Can the new be experienced in all its dizzying and excessive newness, or do we continuously fall back on the crutches of familiarity, no matter how inept or even obsolete? Is it inevitable that we carry the burdens—of our familiar selves, homes and not-quite-homes, cities and lives—when we walk the path that can lead anywhere because we haven’t walked it ever before?
What is it about the olfactory sense that seems to hint at absences as much as presences? Why does one recollect so many peripheral details about ‘that particular smell’ but not quite the odour itself? Perhaps smell forms the base, the foundation, for our sensory memories, sending out tentacles into visions, hearings, giving then nourishment, yet ultimately laying hidden, subterranean. It is only when, for some reason, one does not use a particular sense organ that one gains faculties related to the others. This seems especially true for the sense of smell.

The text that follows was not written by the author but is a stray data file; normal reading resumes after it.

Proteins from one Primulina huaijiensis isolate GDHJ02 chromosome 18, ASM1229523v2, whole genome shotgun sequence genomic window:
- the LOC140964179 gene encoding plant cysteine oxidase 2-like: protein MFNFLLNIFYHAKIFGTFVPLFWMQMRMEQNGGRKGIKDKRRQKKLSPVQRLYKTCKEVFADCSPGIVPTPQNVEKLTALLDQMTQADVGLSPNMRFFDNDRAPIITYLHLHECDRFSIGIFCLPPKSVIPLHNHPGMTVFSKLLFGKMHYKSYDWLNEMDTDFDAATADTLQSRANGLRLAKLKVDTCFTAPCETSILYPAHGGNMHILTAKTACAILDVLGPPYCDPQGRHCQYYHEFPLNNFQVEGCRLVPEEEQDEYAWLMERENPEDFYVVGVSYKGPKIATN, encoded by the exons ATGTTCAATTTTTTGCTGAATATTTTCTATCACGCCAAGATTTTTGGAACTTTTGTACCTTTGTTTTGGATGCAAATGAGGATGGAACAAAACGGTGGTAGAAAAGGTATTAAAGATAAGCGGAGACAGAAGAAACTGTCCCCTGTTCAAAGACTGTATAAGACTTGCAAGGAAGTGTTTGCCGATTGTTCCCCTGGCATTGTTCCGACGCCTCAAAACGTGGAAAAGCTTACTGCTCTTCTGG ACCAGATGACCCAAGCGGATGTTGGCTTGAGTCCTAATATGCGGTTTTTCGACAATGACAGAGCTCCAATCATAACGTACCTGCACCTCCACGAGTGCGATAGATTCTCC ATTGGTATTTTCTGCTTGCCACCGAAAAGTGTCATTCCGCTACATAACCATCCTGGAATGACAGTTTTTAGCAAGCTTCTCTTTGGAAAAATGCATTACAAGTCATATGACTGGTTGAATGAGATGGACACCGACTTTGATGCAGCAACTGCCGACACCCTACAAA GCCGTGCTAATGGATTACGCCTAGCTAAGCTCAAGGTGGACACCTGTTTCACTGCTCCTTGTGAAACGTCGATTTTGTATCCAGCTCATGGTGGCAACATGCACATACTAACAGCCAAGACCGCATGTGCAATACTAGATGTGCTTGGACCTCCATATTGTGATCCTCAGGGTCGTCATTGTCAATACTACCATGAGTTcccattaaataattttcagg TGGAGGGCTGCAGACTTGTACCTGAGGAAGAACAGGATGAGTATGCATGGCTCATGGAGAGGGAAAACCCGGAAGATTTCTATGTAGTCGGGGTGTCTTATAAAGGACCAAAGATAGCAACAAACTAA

In the Foreword to Alain Corbin’s The Foul and the Fragrant: French Social Imagination (1986), Roy Porter writes that ‘Today’s history comes deodorized. Thanks to experts in art, architecture, and artifacts, our eyes have been opened to what the past looked like; and all who have immersed themselves in diaries, novels, and letters will have their… Continue reading Smell and the City I